Ontario Man Convicted Of Murdering And Sexually Assaulting His Baby Gets Released From Prison
59-year-old Wayne Sibbald McBride of Ontario, found guilty of sexually assaulting and murdering his baby, gets released.
*Please note that the details of the case are disturbing and may be difficult to read.
An Ontario man who sexually abused and killed his baby daughter 34 years ago has just been freed from prison. Wayne Sibbald McBride, 59, was sentenced to life in prison without the chance of parole for 15 years in 1987 for the second-degree murder of his six-week-old daughter, Alecia McBride, in Thorold, Ontario. McBride was released to a Winnipeg halfway house. Despite the fact that Brenda Bondy, Alecia's mother and McBride's ex-wife, pleaded with the Parole Board of Canada to keep McBride out of the province, since her mother and other family members reside in Manitoba.
McBride is currently eligible to apply for overnight passes, and come summer, it is likely that he will be eligible for full parole.
Bondy commented to the CBC, "I was shocked...I still don't understand why they would totally go against the victim impact statements. Clearly it's traumatizing, retraumatizing, and to have him released from Saskatchewan and then send him off to Winnipeg of all places. I'm baffled."
“The (Correctional Service of Canada) reps told me to tell my mom if she runs into him to turn around and find a safe place. How about not releasing him (to the city) where I specifically had concerns over?” Bondy commented in an email to the National Post.
Bondy was just 18 years old when she and McBride got married in 1985. Several months later, their daughter Alecia was born.
"Literally I went to work one day and called home to check on things at home, you know being a new mom and being away from home and that so you call in on your lunch break and I got this horrible feeling and horrible news," said Bondy.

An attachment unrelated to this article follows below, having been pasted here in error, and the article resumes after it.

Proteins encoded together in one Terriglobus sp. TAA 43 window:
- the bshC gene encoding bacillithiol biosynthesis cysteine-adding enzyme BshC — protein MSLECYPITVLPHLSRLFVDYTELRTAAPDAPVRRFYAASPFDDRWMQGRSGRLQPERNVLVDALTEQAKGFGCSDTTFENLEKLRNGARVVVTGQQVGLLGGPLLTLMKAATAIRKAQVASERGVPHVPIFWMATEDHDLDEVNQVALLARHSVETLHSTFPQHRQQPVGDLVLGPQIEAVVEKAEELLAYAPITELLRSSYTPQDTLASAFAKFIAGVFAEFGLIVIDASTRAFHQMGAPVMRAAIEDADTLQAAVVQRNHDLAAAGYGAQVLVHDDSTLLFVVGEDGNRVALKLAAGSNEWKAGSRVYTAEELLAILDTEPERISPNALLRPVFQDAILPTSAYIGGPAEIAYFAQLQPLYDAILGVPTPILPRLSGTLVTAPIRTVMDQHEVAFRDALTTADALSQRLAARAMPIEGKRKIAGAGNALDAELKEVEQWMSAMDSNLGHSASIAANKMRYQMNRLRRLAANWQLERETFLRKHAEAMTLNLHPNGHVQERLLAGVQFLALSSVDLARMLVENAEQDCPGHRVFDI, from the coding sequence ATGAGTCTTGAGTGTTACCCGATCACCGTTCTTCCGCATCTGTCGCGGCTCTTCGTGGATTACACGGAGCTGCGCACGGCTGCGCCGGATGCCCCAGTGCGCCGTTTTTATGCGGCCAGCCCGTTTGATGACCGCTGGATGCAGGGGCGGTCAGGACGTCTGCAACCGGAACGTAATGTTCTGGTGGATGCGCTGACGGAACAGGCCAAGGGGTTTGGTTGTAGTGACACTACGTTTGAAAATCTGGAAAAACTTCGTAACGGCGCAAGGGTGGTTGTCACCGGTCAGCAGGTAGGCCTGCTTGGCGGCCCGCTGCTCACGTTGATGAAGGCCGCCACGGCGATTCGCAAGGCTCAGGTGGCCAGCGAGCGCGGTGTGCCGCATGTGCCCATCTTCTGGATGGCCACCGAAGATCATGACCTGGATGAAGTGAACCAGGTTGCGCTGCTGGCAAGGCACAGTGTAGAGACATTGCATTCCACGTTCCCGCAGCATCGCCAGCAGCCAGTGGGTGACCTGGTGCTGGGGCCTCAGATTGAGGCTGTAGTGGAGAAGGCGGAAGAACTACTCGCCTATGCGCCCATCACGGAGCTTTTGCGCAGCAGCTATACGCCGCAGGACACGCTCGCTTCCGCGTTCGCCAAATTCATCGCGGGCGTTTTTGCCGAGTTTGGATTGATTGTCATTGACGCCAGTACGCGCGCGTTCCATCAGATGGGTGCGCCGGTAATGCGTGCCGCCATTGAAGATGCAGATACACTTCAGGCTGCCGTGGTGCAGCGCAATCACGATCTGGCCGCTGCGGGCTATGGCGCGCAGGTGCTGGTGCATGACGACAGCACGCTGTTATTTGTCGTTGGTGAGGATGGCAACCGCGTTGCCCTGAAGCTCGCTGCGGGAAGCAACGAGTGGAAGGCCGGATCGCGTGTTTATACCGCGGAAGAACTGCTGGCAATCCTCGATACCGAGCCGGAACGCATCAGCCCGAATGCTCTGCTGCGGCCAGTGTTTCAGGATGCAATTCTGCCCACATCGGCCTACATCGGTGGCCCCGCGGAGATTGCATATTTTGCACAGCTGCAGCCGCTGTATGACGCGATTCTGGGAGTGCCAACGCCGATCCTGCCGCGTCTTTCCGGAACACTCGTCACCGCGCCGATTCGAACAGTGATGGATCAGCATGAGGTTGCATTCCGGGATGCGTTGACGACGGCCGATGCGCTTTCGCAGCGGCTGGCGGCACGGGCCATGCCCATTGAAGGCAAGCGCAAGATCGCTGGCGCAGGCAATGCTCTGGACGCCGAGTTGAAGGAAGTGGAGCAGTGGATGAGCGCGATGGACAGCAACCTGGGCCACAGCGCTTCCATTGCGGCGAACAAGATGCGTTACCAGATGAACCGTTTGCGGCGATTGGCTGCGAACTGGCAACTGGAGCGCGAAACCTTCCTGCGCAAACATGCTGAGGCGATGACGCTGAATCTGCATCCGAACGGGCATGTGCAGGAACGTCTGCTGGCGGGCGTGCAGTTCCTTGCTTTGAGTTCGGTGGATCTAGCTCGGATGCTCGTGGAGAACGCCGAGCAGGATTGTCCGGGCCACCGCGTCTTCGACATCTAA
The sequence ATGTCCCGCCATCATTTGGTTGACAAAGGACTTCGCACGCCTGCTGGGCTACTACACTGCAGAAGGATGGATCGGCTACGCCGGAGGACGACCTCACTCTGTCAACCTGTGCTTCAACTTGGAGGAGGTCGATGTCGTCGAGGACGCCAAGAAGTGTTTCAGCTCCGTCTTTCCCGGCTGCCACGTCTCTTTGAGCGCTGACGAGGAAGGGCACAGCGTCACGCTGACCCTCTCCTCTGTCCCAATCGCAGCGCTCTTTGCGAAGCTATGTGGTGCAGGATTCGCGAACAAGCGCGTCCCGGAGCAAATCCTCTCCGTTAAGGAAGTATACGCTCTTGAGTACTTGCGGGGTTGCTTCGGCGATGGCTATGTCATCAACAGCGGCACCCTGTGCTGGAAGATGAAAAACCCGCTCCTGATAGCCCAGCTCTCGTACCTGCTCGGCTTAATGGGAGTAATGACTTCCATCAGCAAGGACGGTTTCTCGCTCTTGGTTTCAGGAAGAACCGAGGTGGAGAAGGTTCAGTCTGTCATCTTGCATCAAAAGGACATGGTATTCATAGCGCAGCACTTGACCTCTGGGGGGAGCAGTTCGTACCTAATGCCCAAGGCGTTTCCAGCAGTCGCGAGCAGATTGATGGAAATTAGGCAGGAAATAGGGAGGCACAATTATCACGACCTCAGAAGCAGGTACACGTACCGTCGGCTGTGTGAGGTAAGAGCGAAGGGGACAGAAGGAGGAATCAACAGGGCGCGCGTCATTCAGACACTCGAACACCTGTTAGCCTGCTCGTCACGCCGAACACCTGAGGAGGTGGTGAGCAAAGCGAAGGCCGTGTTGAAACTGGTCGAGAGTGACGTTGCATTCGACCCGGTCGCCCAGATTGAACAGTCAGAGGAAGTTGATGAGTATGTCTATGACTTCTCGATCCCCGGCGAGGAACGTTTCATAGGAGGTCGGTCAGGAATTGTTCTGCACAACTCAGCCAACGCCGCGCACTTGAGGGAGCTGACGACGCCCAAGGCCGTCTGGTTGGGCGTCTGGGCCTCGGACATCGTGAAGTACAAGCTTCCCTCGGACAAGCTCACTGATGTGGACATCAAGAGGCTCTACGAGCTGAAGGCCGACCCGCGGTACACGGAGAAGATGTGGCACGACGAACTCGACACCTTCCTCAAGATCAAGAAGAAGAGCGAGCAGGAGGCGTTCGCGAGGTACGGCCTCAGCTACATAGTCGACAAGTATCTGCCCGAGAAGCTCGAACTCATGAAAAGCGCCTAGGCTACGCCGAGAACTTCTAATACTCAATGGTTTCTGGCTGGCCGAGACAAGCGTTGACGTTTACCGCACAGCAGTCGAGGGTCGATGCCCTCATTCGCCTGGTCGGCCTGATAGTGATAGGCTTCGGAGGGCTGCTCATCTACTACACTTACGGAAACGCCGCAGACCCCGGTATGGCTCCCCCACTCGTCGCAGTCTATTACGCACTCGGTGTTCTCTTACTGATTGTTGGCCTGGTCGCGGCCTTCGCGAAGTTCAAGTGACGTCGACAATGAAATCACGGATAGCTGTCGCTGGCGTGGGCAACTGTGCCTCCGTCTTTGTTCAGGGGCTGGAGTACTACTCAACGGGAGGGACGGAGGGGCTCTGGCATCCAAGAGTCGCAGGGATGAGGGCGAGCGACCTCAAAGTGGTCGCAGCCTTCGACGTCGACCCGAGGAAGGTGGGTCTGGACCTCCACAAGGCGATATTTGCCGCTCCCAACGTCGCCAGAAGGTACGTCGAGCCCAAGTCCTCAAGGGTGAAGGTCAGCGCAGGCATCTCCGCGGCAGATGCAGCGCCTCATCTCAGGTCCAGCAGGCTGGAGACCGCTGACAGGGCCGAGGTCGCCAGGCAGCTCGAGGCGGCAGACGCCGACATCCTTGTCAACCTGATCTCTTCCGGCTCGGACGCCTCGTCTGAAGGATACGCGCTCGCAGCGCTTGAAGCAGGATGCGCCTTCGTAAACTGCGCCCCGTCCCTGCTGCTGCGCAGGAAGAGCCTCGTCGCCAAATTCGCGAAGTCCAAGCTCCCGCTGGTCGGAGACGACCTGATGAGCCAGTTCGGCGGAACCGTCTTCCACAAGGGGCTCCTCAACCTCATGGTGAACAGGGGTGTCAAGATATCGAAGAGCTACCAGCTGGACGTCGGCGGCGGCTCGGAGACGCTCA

"If I remember correctly I think he said 'I think the baby's dead,' and that was literally all I needed to hear and I was out the door from work and in a taxi." Bondy "found her dead in his arms," unresponsive to CPR from both Bondy and an ambulance paramedic who arrived on scene.
“I’ll never forget that (paramedic’s) face, he desperately wanted to revive her and was consumed by finding me wailing in my driveway with my baby in this state,” she said.
According to court documents released at the time of McBride's conviction, the crime was described as "horrendous" and a "callous and brutal killing." Baby Alecia passed away of a cerebral hemorrhage as the result of McBride throwing her into a cardboard box.
McBride sexually assaulted the six-week-old baby twice, one of them only a few hours before she died. An autopsy revealed Alecia had suffered "superficial tears, bruising, and multiple contusions and abrasions to various parts of her body." Alecia would have been 34 this year.
McBride pleaded guilty to second-degree murder and was imprisoned with 12 years of parole ineligibility. On appeal from the Crown, this was increased to 15 years. Psychiatric assessments indicated that McBride possessed a tendency to demonstrate explosive, uncontrollable rage and sexual deviancy.
“The facts admitted on the plea of guilty show a course of unnatural and unspeakable conduct by the respondent toward the child prior to the violence perpetrated upon her which resulted in her death,” reads a 1987 sentencing decision.
This isn't the first time McBride has been freed from jail. He was in a similar situation in 2011 when he was granted day parole, only to have it rescinded when authorities discovered he was using drugs, hiring prostitutes, and "being involved in an unhealthy relationship."
Since then, McBride has successfully completed sex offender management programs and has been treated with a medication to suppress testosterone. He was, however, caught by police for having a contraband swimsuit calendar that he obtained while on a work release.
"It is the Board’s opinion that you will not present an undue risk to society if released on day parole and that your release will contribute to the protection of society by facilitating your reintegration into society as a law-abiding citizen," states a January decision approving his day parole.
"In my opinion...the heinous nature of the crimes he committed is a sickness in his brain,” she said. “Life should mean life behind bars.”